Measure Cost of Poor Quality

Measures of Cost of Poor Quality can be divided into 4 distinct categories, each of which will be discussed in detail.

We calculate this metric not only to determine the overall sum of quality costs, but also to locate costs indirectly related to the initial problem cost.



Internal Failure Costs

wrench in cogs creating a problem

Internal costs are the expenses incurred due to a failure to meet a customer requirement. Some examples of Internal Failure Costs are:

  • Scrap- those items that cannot be repaired and must be discarded.
  • Rework- the correction of errors in either product or service.
  • Lost/ Missing Information-Looking for information that isn’t where is should be.
  • Analysis of Failures- time spent to determine the cause of nonconformance.
  • Supplier Nonconformances- rework, sorting, returning, supplied material.
  • Containment Activity (100% inspection)
  • Inspection/ Testing of Reworked Product- time spent to inspect or test reworked product.
  • Process Changes- adapting the process to eliminate or minimize errors.
  • Obsoleted Product- scrapped material due to process or product changes.
  • Regrading of Product- rather than scrapping material, it is sold for a less money than a conforming product.

Other internal failure costs can be categorized as inefficient processes.

  • Excessive Variation in Processes- even stable processes will occasionally product nonconforming product. Examination of the process variation and eliminating the “special causes” makes for better processes.
  • Non-value added activity- in most instances, inspection, rework, sorting, movement, etc. is considered non-value added- it only adds cost to the process.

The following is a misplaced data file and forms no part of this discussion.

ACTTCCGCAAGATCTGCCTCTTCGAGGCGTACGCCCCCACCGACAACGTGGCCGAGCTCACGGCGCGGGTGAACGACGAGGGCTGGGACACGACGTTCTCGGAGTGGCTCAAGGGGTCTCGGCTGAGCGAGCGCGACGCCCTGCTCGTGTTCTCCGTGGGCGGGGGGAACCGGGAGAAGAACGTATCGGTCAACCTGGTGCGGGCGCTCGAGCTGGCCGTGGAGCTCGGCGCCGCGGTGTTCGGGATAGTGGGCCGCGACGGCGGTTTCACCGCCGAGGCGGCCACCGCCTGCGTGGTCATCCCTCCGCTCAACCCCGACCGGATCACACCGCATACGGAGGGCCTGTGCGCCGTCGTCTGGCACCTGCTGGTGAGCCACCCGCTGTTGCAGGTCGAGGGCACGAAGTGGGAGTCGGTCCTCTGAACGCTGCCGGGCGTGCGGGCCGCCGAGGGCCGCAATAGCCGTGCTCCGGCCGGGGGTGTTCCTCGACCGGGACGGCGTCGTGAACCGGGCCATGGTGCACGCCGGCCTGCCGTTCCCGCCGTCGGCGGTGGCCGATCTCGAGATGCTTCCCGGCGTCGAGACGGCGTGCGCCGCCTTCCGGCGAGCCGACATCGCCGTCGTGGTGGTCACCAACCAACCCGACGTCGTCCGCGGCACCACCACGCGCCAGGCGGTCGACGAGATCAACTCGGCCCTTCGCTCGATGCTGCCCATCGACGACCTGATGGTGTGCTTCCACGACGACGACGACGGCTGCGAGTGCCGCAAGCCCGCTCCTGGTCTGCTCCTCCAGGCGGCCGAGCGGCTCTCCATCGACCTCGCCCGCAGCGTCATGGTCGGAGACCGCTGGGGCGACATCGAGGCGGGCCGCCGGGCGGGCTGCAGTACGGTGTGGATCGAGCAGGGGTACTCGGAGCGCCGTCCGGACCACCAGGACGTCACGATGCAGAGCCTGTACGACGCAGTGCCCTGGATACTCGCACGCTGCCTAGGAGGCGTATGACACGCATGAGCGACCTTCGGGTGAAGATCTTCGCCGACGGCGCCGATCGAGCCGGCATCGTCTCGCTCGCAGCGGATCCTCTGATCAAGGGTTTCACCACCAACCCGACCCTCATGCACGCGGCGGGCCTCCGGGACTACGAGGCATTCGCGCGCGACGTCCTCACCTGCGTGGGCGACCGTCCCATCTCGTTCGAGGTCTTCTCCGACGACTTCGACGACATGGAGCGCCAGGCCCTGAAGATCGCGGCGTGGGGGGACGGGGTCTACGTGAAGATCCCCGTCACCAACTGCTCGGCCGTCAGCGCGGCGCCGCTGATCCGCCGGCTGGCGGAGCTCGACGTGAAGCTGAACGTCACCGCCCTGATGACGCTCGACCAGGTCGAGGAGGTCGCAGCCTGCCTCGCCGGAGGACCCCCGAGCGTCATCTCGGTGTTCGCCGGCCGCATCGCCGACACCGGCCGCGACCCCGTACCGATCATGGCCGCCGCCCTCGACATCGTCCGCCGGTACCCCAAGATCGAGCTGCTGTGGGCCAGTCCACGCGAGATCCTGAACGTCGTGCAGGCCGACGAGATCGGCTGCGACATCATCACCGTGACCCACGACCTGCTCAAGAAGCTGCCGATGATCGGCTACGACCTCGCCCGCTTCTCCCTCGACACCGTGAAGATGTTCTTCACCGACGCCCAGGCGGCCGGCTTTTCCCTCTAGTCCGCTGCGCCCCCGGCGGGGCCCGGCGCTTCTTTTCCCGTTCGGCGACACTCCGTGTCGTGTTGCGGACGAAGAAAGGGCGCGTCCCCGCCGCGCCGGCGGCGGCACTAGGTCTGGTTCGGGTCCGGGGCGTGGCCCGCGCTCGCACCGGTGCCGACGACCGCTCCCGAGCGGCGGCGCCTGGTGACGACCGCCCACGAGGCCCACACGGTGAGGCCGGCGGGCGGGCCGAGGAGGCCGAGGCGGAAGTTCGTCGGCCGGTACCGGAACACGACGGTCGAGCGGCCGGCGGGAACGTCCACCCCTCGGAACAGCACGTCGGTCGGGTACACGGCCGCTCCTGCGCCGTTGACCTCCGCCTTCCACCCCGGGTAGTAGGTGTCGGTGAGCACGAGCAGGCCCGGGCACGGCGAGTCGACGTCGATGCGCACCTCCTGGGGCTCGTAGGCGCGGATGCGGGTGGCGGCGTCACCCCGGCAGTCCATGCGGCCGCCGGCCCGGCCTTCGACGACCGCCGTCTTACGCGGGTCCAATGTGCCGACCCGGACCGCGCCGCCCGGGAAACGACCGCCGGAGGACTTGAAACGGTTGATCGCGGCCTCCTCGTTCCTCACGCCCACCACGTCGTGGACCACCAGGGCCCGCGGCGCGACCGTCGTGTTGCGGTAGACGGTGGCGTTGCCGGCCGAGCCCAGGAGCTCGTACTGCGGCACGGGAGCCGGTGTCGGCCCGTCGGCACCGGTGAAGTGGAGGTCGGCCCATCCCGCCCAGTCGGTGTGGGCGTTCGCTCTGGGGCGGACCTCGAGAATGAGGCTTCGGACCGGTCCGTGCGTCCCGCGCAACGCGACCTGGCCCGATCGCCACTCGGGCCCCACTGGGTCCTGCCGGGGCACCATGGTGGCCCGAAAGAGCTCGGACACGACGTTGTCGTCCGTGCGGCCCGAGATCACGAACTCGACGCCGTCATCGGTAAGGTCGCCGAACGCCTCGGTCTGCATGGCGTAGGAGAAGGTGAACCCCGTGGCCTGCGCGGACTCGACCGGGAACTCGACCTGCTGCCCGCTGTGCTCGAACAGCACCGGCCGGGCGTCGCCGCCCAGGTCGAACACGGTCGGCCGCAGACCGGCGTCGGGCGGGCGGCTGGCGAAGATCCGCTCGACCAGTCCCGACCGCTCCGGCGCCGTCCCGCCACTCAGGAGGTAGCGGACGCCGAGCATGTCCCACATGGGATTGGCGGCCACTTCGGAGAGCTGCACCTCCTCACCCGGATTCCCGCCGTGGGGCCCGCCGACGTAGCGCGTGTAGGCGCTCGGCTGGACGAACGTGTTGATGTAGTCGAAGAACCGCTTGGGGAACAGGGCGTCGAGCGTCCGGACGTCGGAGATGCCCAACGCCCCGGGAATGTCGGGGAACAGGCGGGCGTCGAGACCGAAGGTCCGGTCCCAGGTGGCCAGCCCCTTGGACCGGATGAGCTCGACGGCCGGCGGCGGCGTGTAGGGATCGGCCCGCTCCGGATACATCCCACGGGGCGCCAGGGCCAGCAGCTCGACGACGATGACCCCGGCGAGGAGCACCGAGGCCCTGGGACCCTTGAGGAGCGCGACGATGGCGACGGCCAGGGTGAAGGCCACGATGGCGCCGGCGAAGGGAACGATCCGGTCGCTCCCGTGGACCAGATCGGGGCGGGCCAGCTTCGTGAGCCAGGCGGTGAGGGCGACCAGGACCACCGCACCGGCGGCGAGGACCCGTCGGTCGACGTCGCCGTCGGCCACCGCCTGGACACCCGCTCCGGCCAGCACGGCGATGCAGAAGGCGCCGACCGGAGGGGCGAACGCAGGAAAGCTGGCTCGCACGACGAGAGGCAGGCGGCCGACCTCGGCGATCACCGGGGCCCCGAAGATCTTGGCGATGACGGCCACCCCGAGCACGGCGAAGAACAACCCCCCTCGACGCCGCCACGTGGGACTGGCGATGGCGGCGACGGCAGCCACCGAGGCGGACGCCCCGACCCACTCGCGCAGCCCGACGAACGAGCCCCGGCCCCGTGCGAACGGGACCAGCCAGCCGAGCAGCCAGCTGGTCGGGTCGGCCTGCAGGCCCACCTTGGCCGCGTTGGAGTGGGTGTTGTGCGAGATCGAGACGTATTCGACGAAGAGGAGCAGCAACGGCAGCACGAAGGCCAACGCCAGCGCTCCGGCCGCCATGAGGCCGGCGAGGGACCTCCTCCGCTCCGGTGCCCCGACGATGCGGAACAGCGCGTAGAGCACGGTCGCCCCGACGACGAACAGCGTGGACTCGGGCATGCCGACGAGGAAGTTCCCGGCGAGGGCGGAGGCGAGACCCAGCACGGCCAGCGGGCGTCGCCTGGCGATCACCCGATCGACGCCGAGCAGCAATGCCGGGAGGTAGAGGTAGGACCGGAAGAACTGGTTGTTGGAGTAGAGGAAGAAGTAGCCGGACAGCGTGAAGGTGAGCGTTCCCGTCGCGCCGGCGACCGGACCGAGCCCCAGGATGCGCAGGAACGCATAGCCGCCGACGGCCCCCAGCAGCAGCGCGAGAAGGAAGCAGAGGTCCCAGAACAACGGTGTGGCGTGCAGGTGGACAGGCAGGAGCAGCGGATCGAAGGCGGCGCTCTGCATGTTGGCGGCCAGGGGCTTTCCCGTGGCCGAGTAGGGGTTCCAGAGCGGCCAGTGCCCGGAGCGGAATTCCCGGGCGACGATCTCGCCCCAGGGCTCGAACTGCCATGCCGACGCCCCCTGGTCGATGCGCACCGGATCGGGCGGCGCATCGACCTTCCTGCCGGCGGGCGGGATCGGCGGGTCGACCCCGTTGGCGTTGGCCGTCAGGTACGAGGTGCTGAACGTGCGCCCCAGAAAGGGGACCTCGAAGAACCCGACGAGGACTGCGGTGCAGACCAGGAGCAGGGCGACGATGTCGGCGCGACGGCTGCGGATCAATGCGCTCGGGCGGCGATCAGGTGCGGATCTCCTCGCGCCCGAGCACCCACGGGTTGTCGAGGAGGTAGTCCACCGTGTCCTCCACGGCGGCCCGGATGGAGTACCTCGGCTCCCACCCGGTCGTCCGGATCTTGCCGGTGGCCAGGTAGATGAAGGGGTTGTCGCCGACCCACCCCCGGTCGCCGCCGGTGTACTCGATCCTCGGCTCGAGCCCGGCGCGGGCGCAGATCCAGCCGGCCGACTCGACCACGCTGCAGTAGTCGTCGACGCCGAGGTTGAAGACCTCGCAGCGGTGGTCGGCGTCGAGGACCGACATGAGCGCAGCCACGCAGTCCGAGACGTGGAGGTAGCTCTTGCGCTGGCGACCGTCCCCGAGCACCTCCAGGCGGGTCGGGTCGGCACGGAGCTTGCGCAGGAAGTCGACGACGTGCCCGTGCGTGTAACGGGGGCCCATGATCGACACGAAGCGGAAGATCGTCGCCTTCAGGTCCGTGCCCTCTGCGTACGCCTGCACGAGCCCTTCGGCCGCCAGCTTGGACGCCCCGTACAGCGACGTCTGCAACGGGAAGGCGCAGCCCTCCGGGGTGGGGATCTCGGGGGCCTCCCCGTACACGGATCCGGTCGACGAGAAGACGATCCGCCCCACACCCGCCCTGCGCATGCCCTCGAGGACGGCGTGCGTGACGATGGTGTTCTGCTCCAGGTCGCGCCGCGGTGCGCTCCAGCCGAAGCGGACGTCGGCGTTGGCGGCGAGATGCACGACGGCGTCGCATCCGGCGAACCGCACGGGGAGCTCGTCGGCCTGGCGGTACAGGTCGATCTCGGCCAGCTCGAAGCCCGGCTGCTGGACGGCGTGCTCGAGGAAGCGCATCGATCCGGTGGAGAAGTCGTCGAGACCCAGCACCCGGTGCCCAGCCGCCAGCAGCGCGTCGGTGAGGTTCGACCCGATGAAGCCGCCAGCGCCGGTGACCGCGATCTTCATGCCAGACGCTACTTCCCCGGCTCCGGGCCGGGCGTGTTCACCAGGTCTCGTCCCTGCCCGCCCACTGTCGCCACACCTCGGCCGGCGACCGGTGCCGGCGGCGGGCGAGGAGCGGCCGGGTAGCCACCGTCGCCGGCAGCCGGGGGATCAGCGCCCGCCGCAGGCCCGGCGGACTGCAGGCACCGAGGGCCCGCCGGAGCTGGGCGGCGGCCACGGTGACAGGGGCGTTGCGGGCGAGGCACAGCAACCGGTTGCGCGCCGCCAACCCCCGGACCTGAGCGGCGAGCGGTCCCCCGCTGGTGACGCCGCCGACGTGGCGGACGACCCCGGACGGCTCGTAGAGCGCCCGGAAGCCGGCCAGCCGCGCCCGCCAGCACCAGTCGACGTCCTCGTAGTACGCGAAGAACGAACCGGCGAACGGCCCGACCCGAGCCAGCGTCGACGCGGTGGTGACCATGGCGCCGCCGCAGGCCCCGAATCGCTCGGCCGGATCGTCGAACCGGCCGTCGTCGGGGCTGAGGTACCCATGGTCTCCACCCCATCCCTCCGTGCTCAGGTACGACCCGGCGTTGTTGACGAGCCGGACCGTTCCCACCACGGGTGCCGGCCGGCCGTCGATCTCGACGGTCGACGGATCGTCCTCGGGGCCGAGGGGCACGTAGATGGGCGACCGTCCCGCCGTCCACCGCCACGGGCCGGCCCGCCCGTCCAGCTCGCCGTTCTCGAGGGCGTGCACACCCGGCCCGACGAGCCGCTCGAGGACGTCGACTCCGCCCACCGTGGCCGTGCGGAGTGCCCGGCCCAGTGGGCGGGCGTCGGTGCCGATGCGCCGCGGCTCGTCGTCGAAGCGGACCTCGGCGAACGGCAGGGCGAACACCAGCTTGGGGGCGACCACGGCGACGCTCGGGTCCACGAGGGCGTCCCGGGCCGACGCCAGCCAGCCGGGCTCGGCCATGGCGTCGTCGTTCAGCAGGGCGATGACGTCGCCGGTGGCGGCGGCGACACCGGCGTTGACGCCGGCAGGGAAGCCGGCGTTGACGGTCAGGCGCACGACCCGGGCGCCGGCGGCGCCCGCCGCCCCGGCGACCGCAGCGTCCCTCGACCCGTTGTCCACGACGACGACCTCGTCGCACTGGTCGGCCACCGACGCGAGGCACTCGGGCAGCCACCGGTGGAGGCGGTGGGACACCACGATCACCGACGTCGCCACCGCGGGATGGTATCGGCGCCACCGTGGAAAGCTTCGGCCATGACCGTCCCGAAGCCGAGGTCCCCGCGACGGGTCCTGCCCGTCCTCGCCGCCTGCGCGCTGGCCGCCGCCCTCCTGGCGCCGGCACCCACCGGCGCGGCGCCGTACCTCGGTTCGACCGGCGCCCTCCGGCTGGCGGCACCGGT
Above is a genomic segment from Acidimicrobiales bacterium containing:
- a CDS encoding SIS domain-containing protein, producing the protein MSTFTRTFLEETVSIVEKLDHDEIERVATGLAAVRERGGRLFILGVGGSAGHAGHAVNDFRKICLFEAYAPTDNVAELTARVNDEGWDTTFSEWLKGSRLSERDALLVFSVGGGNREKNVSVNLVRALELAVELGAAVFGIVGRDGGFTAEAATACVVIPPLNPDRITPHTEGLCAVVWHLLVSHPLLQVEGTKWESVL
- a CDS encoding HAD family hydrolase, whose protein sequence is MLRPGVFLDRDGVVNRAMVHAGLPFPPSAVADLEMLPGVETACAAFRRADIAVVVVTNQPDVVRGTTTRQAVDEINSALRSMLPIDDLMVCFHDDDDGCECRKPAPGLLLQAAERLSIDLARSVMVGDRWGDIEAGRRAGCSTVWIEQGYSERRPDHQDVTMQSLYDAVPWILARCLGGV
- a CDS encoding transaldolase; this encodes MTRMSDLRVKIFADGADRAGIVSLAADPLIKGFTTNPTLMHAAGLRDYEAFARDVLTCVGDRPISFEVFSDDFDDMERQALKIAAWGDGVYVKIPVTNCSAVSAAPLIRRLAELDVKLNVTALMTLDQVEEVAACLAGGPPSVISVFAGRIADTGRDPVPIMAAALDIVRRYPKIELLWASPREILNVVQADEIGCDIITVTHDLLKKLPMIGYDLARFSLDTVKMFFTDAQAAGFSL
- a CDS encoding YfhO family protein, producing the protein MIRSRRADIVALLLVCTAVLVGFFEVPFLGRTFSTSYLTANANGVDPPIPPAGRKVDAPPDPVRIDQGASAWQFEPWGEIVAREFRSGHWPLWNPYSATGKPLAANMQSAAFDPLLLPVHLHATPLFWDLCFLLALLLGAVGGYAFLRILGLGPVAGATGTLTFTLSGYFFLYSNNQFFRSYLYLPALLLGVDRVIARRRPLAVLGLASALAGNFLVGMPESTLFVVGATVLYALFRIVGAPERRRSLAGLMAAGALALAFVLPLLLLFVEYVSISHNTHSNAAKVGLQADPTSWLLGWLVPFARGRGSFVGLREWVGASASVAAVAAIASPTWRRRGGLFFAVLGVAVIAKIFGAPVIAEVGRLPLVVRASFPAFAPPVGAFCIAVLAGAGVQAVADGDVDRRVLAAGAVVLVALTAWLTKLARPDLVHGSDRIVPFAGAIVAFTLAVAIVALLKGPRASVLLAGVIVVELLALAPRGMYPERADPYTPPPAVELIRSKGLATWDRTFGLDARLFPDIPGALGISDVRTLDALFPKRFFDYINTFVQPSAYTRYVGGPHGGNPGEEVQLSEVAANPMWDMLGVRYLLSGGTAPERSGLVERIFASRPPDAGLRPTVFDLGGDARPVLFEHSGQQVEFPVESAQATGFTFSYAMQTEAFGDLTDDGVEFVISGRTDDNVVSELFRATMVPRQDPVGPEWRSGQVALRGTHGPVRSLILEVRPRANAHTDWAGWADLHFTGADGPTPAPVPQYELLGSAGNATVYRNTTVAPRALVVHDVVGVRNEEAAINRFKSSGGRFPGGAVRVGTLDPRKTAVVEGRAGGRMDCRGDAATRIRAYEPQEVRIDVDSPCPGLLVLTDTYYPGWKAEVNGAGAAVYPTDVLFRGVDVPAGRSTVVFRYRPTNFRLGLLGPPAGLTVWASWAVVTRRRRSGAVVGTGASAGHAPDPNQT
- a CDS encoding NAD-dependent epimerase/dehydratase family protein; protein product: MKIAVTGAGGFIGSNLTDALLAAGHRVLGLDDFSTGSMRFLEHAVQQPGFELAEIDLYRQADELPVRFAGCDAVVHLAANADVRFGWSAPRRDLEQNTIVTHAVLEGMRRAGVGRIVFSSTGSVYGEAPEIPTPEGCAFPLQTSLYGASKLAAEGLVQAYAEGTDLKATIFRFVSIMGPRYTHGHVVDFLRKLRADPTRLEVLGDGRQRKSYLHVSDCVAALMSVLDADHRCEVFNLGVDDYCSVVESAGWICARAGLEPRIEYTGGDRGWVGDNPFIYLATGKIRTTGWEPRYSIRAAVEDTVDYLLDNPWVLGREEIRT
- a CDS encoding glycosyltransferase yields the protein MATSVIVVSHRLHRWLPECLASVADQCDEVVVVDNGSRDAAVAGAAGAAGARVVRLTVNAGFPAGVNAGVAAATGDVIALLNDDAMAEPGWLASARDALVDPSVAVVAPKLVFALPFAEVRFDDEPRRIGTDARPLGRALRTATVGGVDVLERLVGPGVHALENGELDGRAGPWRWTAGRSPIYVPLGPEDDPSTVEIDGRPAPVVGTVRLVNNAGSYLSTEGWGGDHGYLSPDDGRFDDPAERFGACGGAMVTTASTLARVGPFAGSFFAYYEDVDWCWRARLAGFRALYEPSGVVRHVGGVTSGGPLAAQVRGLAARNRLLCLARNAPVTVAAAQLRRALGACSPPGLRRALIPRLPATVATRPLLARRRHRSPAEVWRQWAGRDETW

External Failure Costs

Costs corresponding to defects found after receipt by the customer are considered External Failure Costs.

Hard Costs

  • Warranty- the cost to repair/replace under the terms of a contract.
  • Customer Returns- not only the profit lost on the product, but the cost of replacement as well.
  • Customer Complaints- time spent analyzing complaints, examining the relevant issues and the resolution of the issues.

Soft Costs

  • Loss of Customer- yes, customers will void contracts due to poor quality. Additionally, many potential customers are asking for supplier data related to delivery, capability and/or yield. This data could cost your company a new customer.

Appraisal Costs

These are the costs related to determining conformance to requirements. These tasks are critical to the success of most organizations, yet are considered overhead… we can't bill the customer for these expenses.

  • Inspection and Testing- these are considered non-value added activities unless your customer is paying you to inspect and test. Generally that's not the case. Also, any incoming and in-process inspections can be considered in this category.
  • Material Utilized for Inspection and Testing- any resources consumed during the inspection/ test of product.

Prevention Costs

This category is actually not part of the calculation for COPQ. It is important, however, to be able to quantify these expenses so your organization begins to understand the importance of prevention. The really good news about prevention costs is that once the concept of prevention is embraced by management, we no longer have to measure it! Management will begin to focus on the improvement opportunities instead of the cost of prevention. Examples of Prevention Cost are as follows: